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21-04-2015, 08:55
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Just a few more tables and I’m done. All posted out in advance for the whole of my US trip, plus a day to recover when I get back.

This time there are some numbers to demonstrate how hard the years immediately after WW II were. Because what works better than numbers? Especially when you’ve used up all the day’s supply of words. I don’t know about you, but I don’t have an infinite quantity of them. I often stop mid-sentence in the evening when they’re all used up.

The numbers show the remarkable success of British brewing during WW II. Output rose. Surprisingly both in terms of bulk and standard barrels. That the latter rose, means it was a genuine rise, because the standard barrel takes gravity out of the equation. But note the sharp drop in 1947 – 3.3 million standard barrels. The result, as we’ve already heard, of shortages in raw materials, which prompted the government to lower production quotas.

Keeping average gravity at a little under 1035º for the final years of the war was quite an achievement. Only possible because of a massive increase in British-grown barley during the war. But in 1947 average OG fell more than two points. It must have been depressing for both brewers and drinkers.



Home-made Beer : Quantities charged with duty, Average Gravities and Net Receipts


Year (ended 81st March)
Quantities charged with duty

Net quantities duty-paid




Bulk Barrels
Standard Barrels
Average Gravity
Bulk Barrels
Standard Barrels
Net Receipts £


1939
24,674,992
18,364,156
1,040.93
24,187,883
17,935,568
62,370,034


1940
25,366,782
18,738,619
1,040.62
25,092,090
18,495,567
75,157,022


1941
26,203,803
18,351,113
1,038.51
25,773,766
18,121,618
133,450,205


1942
29,860,796
19,294,605
1,035.53
29,351,341
19,018,940
157,254,430


1943
29,296,672
18,293,919
1,034.34
28,971,014
18,044,678
209,584,343


1944
30,478,289
19,193,773
1,034.63
30,129,031
18,945,565
263,170,703


1945
31,332,852
19,678,449
1,034.54
31,031,814
19,475,061
278,876,870


1946
32,650,200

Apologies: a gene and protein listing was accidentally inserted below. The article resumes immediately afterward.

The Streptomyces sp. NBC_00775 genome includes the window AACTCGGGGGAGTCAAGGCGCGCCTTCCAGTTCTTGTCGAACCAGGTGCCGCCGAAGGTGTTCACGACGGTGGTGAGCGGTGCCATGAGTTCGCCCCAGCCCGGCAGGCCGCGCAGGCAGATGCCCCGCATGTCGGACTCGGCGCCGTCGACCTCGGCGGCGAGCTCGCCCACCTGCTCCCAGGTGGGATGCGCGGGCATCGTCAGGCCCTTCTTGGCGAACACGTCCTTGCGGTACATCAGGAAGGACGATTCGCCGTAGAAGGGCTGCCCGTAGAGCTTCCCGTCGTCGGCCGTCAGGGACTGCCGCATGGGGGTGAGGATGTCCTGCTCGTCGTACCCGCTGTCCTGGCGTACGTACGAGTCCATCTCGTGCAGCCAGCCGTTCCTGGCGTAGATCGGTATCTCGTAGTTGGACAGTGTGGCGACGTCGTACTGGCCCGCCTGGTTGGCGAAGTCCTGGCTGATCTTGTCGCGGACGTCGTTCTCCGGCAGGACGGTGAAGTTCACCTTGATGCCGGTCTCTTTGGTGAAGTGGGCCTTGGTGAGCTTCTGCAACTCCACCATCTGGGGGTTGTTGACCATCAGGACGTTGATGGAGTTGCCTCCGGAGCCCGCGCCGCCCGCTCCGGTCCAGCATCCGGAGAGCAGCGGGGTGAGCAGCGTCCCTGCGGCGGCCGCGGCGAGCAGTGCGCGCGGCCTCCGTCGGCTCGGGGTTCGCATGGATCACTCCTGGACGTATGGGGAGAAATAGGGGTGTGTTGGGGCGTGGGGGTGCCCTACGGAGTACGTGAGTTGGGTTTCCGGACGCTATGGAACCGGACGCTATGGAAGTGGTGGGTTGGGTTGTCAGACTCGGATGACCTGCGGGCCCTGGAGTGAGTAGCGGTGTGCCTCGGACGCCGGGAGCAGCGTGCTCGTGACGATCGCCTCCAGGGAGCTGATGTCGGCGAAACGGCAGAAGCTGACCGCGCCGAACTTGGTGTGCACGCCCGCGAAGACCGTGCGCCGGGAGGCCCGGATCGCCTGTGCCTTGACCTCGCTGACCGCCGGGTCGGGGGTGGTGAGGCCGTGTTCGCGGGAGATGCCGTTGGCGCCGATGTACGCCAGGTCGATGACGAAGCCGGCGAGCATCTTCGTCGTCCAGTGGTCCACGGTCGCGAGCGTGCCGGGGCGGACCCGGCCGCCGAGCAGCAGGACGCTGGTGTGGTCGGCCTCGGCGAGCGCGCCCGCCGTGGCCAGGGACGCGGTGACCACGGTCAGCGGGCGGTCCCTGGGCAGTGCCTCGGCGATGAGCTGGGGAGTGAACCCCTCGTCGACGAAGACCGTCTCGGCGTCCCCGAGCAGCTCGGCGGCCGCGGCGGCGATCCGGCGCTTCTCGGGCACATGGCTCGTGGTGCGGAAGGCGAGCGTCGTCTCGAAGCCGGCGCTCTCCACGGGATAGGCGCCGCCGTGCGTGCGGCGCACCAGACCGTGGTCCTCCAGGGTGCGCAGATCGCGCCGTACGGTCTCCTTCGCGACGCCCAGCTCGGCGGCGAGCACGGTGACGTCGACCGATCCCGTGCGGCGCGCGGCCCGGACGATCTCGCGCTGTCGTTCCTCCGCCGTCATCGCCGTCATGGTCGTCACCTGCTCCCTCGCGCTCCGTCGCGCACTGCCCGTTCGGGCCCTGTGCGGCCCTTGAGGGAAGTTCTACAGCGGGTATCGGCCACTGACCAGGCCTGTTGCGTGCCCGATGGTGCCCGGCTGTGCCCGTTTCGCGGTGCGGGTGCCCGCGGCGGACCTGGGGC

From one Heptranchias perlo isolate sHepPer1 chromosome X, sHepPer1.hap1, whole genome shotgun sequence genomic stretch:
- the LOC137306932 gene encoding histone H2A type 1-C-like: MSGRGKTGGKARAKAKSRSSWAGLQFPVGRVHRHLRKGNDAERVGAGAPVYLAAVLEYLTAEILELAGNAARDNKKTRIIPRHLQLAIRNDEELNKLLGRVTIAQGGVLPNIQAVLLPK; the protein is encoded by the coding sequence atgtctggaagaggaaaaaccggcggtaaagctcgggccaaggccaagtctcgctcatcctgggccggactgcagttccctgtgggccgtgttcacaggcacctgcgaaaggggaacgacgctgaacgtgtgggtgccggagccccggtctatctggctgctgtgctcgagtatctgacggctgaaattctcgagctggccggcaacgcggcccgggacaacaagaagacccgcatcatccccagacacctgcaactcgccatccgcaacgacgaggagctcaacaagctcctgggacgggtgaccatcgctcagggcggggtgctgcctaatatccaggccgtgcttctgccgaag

20,612,225
1,034.72
32,698,011
20,580,907
295,305,369


1947
29,261,398
17,343,690
1,032.59
29,226,070
17,427,961
250,350,829


1948
30,408,634
18,061,390
1,032.66
30,007,139
17,744,616
264,112,043


1949
26,990,144
16,409,937
1,033.43
27,048,281
16,319,126
294,678,035


Source:


Brewing Trade Review, 1950, page 51.





Home-made Beer : Quantities of Materials used and of Beer produced


Year (ended with Sept.)
Malt
Unmalted Corn
Rice, Rice Grits, Flaked Rice, Maize Grits, Flaked Maize and other similar Preparations
Sugar including its Equivalent of Syrups, Glucose and Saccharum
Hops
Preparations of Hops
Hop Substitutes
Beer Produced



Cwt.
Cwt.
Cwt.
Cwt.
Cwt.
Cwt.
Cwt.
Bulk Barrels


1939
9,884,803
9,910
734,771
1,986,478
285,715
113
13
25,691,217


1940
9,857,838
7,912
363,588
1,532,776
265,512
132
108
24,925,704


1941
10,988,413
11,897
246,757
1,397,642
251,354
186
166
28,170,582


1942
10,918,102
52,646
382,207
1,411,422
223,007
246
71
29,584,656


1943
10,287,322
40,592
1,238,181
1,400,573
231,589
250
96
29,811,321


1944
10,621,168
143,183
1,241,121
1,458,647
243,900
277
137
31,180,684


1945
10,435,212
245,751
1,332,032
1,784,064
244,822
714
139
31,990,344


1946
9,976,998
137,750
1,132,748
1,790,021
226,197
1,414
168
31,066,950


1947
9,454,253
92,974
614,335
1,601,186
217,759
1,423
191
30,103,180


1948
9,499,294
69,939
606,881
1,443,558
231,470
630
547
28,813,725


Source:


Brewing Trade Review, 1950, page 51.



Looking at the second table, we can see that malt usage peaked in 1941, after which considerable amounts of unmalted grain and maize products were used. Only to fall back again after 1946. Sugar shows a complicated trajectory, its use falling in the early war years, increasing at the end, then dropping again post-war.

All those changes would have had an impact on brewers’ grists. One over which they had no control. Given reliable supplies, the raw materials used wouldn’t have changed anything like as much. Each of those sudden changes in materials would have presented considerable challenges for brewers. How depressing must it have been for that still to be going on several years after the end of hostilities?

I’m sure that I’ll have plenty more austerity tales to come.

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